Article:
What influenced the piece?
I was looking mainly at Jan Svankmajer animations as well as some shorts by Walerian Borowczyk. I was attracted to their moments of total stillness, a single frame of animation - followed by these eruptions.
"I think of my work as being like a bestiary. In the old form of the Beast Epic there would be these stock characters – like a fox or a bear – which would continually reappear, and in my work they’re now these self-aware motifs. I try to be as chaotic in my thinking about it as possible and so it’s really about what serves what I’m trying to do at that moment. Sometimes it makes sense that these things cross over with their identities from different places in a fan-fictiony way, and sometimes it’s a much more self-contained narrative, like a Beckett-ish duologue going on between a bird and a fox for instance. But I certainly see them as all being pretty interrelated to one another and arguably all the same character." -- Matt Copson
CLICK HERE to read the full interview between Matt Copson and Guy Mackinnon-Little for Tank Magazine
Beast Epics is a popular genre in various literatures, consisting of a lengthy cycle of animal tales that provides a satiric commentary on human society. Although individual episodes may be drawn from fables, the beast epic differs from the fable not only in length but also in putting less emphasis on a moral.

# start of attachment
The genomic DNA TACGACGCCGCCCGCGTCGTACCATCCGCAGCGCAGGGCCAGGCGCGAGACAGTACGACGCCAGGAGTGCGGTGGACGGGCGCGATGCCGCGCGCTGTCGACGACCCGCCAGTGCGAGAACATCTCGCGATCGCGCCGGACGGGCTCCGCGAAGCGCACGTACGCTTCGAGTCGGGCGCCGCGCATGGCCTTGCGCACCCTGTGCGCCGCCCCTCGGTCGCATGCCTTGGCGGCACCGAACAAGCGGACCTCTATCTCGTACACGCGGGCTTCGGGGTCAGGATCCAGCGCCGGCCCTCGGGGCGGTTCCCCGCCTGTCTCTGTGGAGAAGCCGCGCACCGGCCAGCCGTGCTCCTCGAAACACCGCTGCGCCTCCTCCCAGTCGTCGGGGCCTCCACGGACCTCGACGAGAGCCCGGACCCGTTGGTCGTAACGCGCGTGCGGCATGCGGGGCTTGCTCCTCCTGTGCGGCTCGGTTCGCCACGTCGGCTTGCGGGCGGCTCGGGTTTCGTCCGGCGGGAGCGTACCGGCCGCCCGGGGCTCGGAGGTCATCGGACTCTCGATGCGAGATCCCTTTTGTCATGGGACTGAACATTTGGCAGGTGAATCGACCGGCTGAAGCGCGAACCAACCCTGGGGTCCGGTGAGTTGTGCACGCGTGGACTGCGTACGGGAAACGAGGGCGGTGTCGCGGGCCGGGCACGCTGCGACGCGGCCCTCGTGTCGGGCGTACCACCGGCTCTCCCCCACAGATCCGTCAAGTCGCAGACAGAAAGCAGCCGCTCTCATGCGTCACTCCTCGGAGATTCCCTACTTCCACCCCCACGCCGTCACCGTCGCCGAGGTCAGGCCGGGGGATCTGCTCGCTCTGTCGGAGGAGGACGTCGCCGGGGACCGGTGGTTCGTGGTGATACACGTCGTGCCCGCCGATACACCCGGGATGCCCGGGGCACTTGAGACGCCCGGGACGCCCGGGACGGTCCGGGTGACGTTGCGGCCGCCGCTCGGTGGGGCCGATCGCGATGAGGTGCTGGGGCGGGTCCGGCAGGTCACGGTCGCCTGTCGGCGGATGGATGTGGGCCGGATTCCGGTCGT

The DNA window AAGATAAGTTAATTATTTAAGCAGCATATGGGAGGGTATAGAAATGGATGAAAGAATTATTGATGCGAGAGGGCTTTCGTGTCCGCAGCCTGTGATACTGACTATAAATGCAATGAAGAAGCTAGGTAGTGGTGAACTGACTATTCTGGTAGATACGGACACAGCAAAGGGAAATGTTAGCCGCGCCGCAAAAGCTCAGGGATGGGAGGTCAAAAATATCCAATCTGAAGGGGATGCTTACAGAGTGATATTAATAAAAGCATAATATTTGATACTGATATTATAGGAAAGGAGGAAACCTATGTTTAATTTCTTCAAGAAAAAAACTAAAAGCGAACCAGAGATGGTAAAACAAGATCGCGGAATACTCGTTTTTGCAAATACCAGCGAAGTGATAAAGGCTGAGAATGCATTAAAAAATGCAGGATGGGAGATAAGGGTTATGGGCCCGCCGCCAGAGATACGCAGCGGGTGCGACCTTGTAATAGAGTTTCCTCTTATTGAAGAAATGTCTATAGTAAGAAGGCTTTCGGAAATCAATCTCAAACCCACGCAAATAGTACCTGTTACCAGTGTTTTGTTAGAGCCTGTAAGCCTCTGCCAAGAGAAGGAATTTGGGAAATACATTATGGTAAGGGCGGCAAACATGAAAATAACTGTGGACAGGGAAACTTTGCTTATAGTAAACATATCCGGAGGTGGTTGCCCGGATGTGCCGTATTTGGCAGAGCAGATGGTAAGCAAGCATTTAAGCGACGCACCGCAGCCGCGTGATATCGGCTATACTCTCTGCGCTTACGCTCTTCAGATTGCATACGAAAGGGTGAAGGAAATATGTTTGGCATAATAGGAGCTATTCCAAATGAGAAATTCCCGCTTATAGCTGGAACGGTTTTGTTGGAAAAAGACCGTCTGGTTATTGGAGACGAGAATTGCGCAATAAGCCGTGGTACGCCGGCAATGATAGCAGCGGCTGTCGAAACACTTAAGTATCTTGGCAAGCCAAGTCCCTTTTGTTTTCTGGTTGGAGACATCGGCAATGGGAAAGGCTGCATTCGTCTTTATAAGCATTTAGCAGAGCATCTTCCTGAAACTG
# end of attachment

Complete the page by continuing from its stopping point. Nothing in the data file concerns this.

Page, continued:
The earliest European beast epics were in Latin, but vernacular epics in French, German, and Dutch existed in the late Middle Ages. Among the most famous are the 10th- and 11th-century cycles in which the hero is Reynard the Fox. The cycle includes the tale of the Fox and Chanticleer the Cock, the basis later of “The Nun’s Priest’s Tale” in Geoffrey Chaucer’s The Canterbury Tales. John Dryden used the beast epic as the framework of the poem The Hind and the Panther (1687), and Joel Chandler Harris’ Uncle Remus: His Songs and His Sayings (1880) derived many episodes from beast tales carried to the United States by African slaves. Animal Farm (1945), an antiutopian satire by George Orwell, is a modern adaptation of the beast tale.